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Information resources for Adventure and Outdoor Education: Basics of searching information

Getting started with searching information

The first step of every information search linked to studies is considering the given assignment. This helps you to determine what kind of sources you can use and to what extent the sources need to be scholarly. 

Choosing your research topic is another important phase. In most cases, it is useful to search for sources even before choosing or finalizing the topic. Exploring the topic helps you to see if there are good sources available that can support your work with the assignment or thesis.

For more in-depth information about the topic in English, see for example a guide produced by MIT Libraries. Humak library has also produced guides in Finnish.

Constructing a search strategy

Key things in constructing a search strategy are:

  • defining your topic 
  • identifying keywords and phrases
  • brainstorming alternate spellings, variants, related terms, and broader and narrower terms
  • considering what kind of terminology the author who has written about the topic has used
  • trying out different search terms and strategies

Example from the ERIC Thesaurus:

Search techniques

The most essential search techniques are different ways of combining your search terms and using the tools with which narrow down your search offered by the search interface.

Among the key tools are: 

  • combining the search terms with boolean logic and the AND, OR and NOT operators. The operators help you to connect your search words together to either narrow or broaden your set of results.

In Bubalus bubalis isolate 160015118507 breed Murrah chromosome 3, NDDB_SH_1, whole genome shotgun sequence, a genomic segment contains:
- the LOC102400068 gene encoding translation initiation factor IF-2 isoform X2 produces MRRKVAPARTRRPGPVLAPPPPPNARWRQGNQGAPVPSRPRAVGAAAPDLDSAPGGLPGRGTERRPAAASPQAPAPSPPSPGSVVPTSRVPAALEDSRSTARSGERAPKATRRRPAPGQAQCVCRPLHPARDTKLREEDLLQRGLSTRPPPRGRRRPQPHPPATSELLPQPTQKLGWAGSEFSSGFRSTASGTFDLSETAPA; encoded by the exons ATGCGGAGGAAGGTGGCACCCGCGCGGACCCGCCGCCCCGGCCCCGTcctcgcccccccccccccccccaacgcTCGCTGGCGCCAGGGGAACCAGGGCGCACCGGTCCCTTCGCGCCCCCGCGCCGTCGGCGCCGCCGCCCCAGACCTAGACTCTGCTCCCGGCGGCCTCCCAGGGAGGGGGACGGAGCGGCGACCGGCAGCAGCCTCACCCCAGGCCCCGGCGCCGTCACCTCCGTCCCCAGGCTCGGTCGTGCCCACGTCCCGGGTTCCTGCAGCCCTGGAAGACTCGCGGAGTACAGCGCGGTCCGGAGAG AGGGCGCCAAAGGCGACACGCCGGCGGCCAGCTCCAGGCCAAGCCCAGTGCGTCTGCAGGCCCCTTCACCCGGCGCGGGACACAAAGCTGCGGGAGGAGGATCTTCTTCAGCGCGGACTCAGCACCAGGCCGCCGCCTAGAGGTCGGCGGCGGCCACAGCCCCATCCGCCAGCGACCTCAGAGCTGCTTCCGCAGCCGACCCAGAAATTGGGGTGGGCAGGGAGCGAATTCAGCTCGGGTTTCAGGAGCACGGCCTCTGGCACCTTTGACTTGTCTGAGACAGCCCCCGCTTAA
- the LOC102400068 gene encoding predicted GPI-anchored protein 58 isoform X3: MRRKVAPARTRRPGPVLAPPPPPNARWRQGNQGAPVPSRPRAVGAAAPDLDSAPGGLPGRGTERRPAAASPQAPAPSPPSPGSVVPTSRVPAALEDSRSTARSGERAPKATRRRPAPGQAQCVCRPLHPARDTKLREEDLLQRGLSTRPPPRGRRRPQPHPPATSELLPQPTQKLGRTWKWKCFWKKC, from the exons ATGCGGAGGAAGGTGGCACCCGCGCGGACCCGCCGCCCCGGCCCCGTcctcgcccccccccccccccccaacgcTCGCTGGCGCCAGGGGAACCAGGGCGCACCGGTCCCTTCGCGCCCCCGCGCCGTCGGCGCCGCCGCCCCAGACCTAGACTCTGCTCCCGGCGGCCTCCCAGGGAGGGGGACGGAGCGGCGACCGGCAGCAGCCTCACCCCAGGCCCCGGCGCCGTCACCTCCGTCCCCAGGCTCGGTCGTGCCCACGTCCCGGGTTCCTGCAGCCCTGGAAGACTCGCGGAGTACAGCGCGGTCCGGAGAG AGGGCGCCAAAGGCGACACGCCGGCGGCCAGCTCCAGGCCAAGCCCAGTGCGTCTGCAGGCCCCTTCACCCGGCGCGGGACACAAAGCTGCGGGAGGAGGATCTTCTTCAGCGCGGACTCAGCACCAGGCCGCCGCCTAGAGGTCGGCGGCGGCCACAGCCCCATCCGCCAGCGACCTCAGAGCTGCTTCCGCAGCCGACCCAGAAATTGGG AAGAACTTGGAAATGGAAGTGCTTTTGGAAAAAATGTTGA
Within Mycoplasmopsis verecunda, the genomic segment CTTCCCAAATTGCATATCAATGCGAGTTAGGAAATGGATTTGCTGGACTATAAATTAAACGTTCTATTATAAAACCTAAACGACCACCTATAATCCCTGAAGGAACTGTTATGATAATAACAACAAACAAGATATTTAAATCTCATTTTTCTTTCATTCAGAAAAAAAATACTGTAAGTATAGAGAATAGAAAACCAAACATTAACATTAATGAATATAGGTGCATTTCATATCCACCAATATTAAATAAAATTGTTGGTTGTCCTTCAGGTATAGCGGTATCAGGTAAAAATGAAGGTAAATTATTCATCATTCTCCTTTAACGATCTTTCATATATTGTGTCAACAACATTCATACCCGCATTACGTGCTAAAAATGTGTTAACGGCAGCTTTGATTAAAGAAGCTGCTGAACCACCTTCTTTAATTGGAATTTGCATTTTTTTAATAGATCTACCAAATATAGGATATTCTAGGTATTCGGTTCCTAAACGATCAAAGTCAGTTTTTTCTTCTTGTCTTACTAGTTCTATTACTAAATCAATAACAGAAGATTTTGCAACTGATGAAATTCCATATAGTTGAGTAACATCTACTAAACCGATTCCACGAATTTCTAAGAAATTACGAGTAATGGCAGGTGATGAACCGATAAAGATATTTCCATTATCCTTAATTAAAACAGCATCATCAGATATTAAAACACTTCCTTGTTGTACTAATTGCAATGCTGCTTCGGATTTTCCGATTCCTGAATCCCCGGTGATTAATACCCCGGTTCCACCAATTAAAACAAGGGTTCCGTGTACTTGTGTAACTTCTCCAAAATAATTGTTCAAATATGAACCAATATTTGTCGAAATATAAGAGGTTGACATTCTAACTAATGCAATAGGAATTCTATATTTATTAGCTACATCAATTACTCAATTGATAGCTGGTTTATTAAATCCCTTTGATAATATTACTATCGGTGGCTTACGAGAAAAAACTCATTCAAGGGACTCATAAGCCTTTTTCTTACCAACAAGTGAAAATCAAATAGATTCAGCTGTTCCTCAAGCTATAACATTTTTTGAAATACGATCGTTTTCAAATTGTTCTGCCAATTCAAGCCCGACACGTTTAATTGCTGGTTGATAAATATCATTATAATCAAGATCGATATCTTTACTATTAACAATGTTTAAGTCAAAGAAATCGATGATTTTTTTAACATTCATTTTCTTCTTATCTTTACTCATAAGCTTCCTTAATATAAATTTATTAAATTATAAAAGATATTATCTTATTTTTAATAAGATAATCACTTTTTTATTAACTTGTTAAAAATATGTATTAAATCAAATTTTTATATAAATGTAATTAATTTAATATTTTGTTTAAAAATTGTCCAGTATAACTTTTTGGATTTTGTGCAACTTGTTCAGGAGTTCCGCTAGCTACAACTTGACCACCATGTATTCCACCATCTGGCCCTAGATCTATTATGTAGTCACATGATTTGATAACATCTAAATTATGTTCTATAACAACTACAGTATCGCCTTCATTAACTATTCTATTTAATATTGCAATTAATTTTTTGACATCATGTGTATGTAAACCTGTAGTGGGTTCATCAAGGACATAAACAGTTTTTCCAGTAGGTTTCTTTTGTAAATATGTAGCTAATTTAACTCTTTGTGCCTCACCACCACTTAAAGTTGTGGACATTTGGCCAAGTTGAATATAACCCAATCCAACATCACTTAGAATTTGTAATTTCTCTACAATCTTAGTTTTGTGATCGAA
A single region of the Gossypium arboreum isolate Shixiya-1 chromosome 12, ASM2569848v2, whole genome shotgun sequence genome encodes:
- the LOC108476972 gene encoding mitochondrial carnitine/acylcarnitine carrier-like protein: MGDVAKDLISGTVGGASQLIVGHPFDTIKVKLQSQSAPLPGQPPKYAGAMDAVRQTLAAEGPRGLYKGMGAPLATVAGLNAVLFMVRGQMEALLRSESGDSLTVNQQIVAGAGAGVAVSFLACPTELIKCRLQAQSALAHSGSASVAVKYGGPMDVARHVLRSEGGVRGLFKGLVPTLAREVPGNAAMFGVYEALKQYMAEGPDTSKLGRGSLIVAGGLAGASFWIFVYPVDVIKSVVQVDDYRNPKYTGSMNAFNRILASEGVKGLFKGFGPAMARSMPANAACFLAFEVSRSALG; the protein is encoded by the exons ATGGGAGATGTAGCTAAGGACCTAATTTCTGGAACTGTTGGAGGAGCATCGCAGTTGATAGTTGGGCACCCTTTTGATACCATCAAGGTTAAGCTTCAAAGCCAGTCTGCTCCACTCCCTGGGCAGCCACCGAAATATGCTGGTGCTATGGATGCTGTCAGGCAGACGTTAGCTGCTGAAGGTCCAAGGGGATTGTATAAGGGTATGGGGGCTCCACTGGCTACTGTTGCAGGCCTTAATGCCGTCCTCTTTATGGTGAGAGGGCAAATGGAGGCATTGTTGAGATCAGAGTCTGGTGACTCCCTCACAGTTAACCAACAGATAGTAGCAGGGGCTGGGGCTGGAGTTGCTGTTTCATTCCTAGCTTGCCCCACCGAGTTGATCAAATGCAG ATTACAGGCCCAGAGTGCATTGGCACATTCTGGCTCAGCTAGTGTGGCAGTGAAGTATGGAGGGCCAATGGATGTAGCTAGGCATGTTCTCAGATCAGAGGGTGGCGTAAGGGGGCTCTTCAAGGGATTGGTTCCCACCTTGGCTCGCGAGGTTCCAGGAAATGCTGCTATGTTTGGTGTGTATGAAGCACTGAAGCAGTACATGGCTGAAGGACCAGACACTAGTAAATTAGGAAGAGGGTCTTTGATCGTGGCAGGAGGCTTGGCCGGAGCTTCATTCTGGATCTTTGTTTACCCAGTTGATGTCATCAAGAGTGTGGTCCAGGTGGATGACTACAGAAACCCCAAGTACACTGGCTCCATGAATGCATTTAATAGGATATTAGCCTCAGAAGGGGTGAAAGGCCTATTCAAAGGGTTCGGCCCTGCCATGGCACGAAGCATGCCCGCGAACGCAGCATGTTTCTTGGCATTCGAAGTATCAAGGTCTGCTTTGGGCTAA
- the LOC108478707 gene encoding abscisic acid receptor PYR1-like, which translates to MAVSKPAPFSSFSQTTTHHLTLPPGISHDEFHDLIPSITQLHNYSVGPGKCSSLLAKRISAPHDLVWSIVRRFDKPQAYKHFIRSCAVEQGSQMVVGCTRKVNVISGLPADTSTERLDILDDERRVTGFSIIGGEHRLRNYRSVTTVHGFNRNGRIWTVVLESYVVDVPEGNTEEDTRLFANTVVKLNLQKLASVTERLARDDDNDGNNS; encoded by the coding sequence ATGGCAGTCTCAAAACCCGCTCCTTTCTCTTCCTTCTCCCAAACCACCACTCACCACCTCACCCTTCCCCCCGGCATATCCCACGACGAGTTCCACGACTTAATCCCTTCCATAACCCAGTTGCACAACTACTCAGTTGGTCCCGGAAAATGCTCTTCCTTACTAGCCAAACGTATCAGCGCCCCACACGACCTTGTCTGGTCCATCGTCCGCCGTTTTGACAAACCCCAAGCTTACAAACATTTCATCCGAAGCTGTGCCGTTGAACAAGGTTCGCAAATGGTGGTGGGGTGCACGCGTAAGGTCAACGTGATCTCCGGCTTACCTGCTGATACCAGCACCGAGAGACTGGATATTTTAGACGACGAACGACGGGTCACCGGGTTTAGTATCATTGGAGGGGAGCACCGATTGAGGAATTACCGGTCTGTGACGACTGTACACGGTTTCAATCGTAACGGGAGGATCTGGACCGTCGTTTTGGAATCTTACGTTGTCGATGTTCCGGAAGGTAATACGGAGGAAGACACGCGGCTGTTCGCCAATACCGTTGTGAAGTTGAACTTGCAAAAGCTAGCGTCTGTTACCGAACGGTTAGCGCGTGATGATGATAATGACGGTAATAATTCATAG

• adventure AND education = for results that include both the terms adventure and education. 
    • adventure AND (education or learning) = for results that include the term adventure combined either with the word education or learning. 
    • adventure NOT kayaking = for results that include the term adventure but not the word kayaking. 
  • using phrase searching to specify that adjacent words be searched as phrases: "adventure education".
  • using truncation to include various word endings and spellings: adventur* (=adventure, adventurous etc.)
  • avoid using words that are insignificant to your search and especially pay attention to stop words, such as a, the, of, be, if... Many databases ignore words like this from search statements so using them is not necessary. If words like this are significant for your search, make sure they are included. 
  • different search interfaces usually permit you to narrow down your search to material in a certain format, language, published at a certain time interval, etc. Use these possibilities to make your search more efficient and to save time